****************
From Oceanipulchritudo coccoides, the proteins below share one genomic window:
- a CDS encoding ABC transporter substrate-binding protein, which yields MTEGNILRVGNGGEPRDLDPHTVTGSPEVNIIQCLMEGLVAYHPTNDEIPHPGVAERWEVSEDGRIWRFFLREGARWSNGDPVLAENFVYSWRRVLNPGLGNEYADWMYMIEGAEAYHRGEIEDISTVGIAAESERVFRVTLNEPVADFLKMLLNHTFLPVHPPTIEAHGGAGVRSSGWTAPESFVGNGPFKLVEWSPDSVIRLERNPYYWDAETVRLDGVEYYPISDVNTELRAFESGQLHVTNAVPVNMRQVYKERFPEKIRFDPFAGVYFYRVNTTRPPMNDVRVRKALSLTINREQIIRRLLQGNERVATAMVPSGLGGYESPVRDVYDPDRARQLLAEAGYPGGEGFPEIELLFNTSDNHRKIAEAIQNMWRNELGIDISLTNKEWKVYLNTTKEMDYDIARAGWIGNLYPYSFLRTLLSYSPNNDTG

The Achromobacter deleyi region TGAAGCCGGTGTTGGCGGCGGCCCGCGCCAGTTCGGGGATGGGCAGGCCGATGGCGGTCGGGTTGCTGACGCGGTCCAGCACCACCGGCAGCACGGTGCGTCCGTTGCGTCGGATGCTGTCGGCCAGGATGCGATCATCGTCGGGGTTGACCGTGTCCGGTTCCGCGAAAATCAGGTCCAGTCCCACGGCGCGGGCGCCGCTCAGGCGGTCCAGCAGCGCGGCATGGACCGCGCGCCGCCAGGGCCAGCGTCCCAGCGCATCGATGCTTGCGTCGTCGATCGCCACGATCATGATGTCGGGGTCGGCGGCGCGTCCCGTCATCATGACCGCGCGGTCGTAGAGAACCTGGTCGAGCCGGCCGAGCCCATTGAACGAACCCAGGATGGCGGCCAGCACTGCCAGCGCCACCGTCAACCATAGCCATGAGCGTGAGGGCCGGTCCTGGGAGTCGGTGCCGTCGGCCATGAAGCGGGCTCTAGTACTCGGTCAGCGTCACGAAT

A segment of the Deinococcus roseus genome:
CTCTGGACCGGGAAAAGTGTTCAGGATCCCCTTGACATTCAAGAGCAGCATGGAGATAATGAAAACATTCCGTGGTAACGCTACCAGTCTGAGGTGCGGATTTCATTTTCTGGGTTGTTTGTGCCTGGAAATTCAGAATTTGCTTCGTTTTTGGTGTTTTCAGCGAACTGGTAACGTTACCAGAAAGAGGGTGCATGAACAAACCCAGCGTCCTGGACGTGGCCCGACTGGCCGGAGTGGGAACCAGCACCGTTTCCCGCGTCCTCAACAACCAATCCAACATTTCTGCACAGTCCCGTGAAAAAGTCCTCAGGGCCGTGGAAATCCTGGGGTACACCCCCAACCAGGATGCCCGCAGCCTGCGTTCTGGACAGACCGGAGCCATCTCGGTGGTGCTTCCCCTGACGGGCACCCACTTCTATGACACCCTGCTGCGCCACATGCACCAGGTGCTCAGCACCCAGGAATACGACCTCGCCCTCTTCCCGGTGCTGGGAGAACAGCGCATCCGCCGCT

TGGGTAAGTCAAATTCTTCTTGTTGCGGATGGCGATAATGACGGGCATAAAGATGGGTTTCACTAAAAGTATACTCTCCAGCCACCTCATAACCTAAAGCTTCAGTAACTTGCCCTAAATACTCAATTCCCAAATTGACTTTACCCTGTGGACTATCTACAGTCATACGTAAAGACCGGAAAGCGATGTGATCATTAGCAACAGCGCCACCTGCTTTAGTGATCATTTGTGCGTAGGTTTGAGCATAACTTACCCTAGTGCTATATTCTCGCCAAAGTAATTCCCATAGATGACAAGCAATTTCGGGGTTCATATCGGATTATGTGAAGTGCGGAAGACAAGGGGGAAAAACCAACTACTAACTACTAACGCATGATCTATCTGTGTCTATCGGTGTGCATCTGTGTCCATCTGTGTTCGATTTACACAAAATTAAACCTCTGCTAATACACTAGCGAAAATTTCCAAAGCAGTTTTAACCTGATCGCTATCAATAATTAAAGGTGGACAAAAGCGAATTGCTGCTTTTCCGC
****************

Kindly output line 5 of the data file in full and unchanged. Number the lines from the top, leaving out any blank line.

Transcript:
CTCTGGACCGGGAAAAGTGTTCAGGATCCCCTTGACATTCAAGAGCAGCATGGAGATAATGAAAACATTCCGTGGTAACGCTACCAGTCTGAGGTGCGGATTTCATTTTCTGGGTTGTTTGTGCCTGGAAATTCAGAATTTGCTTCGTTTTTGGTGTTTTCAGCGAACTGGTAACGTTACCAGAAAGAGGGTGCATGAACAAACCCAGCGTCCTGGACGTGGCCCGACTGGCCGGAGTGGGAACCAGCACCGTTTCCCGCGTCCTCAACAACCAATCCAACATTTCTGCACAGTCCCGTGAAAAAGTCCTCAGGGCCGTGGAAATCCTGGGGTACACCCCCAACCAGGATGCCCGCAGCCTGCGTTCTGGACAGACCGGAGCCATCTCGGTGGTGCTTCCCCTGACGGGCACCCACTTCTATGACACCCTGCTGCGCCACATGCACCAGGTGCTCAGCACCCAGGAATACGACCTCGCCCTCTTCCCGGTGCTGGGAGAACAGCGCATCCGCCGCT